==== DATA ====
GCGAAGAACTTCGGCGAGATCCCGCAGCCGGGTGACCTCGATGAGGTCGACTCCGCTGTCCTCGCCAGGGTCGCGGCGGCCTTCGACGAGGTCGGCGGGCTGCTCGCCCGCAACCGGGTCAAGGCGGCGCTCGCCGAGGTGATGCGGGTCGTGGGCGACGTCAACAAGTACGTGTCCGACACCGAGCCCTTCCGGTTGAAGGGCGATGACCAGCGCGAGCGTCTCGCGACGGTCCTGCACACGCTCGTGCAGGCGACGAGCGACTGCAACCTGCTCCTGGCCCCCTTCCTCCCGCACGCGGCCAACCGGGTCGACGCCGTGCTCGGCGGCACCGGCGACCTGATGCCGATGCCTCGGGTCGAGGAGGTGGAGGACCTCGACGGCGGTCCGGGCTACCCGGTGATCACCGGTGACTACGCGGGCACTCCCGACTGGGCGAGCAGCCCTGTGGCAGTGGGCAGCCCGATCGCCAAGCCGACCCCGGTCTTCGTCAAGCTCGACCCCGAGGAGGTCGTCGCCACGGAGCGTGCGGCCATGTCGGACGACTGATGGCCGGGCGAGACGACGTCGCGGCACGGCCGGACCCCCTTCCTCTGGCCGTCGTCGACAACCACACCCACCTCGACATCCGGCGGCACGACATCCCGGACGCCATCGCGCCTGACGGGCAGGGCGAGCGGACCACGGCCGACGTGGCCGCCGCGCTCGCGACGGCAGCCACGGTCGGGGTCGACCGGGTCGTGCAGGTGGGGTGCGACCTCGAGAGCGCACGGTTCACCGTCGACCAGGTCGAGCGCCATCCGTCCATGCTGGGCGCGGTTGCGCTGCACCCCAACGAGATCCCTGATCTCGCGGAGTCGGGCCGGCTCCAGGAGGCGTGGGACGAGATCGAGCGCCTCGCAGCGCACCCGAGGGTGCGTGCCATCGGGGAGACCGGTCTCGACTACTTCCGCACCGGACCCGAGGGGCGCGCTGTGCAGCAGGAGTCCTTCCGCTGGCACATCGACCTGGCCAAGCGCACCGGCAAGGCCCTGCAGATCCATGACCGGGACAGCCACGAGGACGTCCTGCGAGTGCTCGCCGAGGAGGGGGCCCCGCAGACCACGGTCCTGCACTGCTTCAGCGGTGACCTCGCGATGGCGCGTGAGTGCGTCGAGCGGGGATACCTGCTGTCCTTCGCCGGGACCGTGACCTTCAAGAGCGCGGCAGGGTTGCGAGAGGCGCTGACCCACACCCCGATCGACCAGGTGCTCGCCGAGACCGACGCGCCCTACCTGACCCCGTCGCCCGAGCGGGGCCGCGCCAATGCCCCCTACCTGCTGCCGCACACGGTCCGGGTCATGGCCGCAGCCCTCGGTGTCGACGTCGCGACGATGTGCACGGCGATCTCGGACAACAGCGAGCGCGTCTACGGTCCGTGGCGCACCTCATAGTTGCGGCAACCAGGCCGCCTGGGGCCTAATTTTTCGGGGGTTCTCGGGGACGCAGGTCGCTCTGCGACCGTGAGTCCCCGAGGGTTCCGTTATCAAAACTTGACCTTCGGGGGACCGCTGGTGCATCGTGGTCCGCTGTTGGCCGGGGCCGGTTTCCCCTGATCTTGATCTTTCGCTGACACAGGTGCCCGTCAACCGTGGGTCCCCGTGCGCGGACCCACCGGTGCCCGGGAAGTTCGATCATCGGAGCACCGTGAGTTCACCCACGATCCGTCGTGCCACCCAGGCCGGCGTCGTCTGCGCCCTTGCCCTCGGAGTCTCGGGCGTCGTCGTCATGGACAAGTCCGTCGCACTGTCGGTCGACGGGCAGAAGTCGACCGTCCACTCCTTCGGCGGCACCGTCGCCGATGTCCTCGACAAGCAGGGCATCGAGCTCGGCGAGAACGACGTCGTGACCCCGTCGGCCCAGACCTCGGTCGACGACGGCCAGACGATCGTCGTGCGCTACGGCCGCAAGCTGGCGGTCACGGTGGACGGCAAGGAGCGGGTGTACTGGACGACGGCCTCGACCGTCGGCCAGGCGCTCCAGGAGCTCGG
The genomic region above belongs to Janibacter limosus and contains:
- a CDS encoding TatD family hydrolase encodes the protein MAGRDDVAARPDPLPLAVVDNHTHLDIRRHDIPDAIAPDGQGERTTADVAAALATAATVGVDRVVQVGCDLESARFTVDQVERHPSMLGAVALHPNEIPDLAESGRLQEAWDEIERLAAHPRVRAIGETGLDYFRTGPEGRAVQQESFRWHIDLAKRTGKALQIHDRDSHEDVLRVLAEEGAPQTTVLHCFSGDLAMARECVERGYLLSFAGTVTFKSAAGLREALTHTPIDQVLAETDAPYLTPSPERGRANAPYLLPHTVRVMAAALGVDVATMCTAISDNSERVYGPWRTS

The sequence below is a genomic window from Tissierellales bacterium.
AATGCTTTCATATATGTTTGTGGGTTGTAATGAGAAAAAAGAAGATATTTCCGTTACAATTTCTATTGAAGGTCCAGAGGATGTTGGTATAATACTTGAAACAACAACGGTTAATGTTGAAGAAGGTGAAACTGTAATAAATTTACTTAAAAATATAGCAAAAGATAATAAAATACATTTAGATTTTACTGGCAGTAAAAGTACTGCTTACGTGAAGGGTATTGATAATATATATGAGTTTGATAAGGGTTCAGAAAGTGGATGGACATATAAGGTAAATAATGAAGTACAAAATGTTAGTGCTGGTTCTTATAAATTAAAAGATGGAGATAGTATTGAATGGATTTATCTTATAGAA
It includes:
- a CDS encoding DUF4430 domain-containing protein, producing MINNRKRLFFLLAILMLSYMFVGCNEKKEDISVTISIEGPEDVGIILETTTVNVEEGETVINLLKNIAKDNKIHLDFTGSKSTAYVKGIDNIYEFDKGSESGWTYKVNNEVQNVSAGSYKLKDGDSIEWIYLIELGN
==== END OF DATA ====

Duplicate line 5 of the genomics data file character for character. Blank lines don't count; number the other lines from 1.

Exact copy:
AATGCTTTCATATATGTTTGTGGGTTGTAATGAGAAAAAAGAAGATATTTCCGTTACAATTTCTATTGAAGGTCCAGAGGATGTTGGTATAATACTTGAAACAACAACGGTTAATGTTGAAGAAGGTGAAACTGTAATAAATTTACTTAAAAATATAGCAAAAGATAATAAAATACATTTAGATTTTACTGGCAGTAAAAGTACTGCTTACGTGAAGGGTATTGATAATATATATGAGTTTGATAAGGGTTCAGAAAGTGGATGGACATATAAGGTAAATAATGAAGTACAAAATGTTAGTGCTGGTTCTTATAAATTAAAAGATGGAGATAGTATTGAATGGATTTATCTTATAGAA